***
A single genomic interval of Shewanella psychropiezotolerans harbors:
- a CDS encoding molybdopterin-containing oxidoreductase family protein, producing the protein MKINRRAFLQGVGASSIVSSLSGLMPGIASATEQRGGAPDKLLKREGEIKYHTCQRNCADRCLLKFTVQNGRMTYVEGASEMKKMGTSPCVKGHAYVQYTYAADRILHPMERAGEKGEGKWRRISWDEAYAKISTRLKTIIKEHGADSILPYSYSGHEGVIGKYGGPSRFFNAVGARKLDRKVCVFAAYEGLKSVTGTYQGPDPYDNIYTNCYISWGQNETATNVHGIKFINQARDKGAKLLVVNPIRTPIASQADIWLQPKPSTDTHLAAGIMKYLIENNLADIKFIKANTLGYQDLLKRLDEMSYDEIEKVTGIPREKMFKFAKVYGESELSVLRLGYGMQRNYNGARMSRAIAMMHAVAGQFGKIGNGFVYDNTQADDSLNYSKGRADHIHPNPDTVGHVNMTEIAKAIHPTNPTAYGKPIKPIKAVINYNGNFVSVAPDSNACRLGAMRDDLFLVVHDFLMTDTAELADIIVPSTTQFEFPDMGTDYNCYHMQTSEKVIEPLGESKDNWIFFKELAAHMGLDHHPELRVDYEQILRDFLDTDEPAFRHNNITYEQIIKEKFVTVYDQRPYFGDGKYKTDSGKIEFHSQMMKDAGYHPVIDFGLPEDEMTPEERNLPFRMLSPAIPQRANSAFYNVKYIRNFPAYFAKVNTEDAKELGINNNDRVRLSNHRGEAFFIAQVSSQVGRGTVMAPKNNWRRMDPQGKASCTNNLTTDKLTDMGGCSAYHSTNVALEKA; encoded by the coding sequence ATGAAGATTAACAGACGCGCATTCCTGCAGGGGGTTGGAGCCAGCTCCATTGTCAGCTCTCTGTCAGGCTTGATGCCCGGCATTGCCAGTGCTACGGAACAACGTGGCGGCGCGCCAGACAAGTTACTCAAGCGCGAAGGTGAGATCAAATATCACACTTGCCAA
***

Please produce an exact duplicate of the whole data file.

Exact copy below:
A single genomic interval of Shewanella psychropiezotolerans harbors:
- a CDS encoding molybdopterin-containing oxidoreductase family protein, producing the protein MKINRRAFLQGVGASSIVSSLSGLMPGIASATEQRGGAPDKLLKREGEIKYHTCQRNCADRCLLKFTVQNGRMTYVEGASEMKKMGTSPCVKGHAYVQYTYAADRILHPMERAGEKGEGKWRRISWDEAYAKISTRLKTIIKEHGADSILPYSYSGHEGVIGKYGGPSRFFNAVGARKLDRKVCVFAAYEGLKSVTGTYQGPDPYDNIYTNCYISWGQNETATNVHGIKFINQARDKGAKLLVVNPIRTPIASQADIWLQPKPSTDTHLAAGIMKYLIENNLADIKFIKANTLGYQDLLKRLDEMSYDEIEKVTGIPREKMFKFAKVYGESELSVLRLGYGMQRNYNGARMSRAIAMMHAVAGQFGKIGNGFVYDNTQADDSLNYSKGRADHIHPNPDTVGHVNMTEIAKAIHPTNPTAYGKPIKPIKAVINYNGNFVSVAPDSNACRLGAMRDDLFLVVHDFLMTDTAELADIIVPSTTQFEFPDMGTDYNCYHMQTSEKVIEPLGESKDNWIFFKELAAHMGLDHHPELRVDYEQILRDFLDTDEPAFRHNNITYEQIIKEKFVTVYDQRPYFGDGKYKTDSGKIEFHSQMMKDAGYHPVIDFGLPEDEMTPEERNLPFRMLSPAIPQRANSAFYNVKYIRNFPAYFAKVNTEDAKELGINNNDRVRLSNHRGEAFFIAQVSSQVGRGTVMAPKNNWRRMDPQGKASCTNNLTTDKLTDMGGCSAYHSTNVALEKA; encoded by the coding sequence ATGAAGATTAACAGACGCGCATTCCTGCAGGGGGTTGGAGCCAGCTCCATTGTCAGCTCTCTGTCAGGCTTGATGCCCGGCATTGCCAGTGCTACGGAACAACGTGGCGGCGCGCCAGACAAGTTACTCAAGCGCGAAGGTGAGATCAAATATCACACTTGCCAA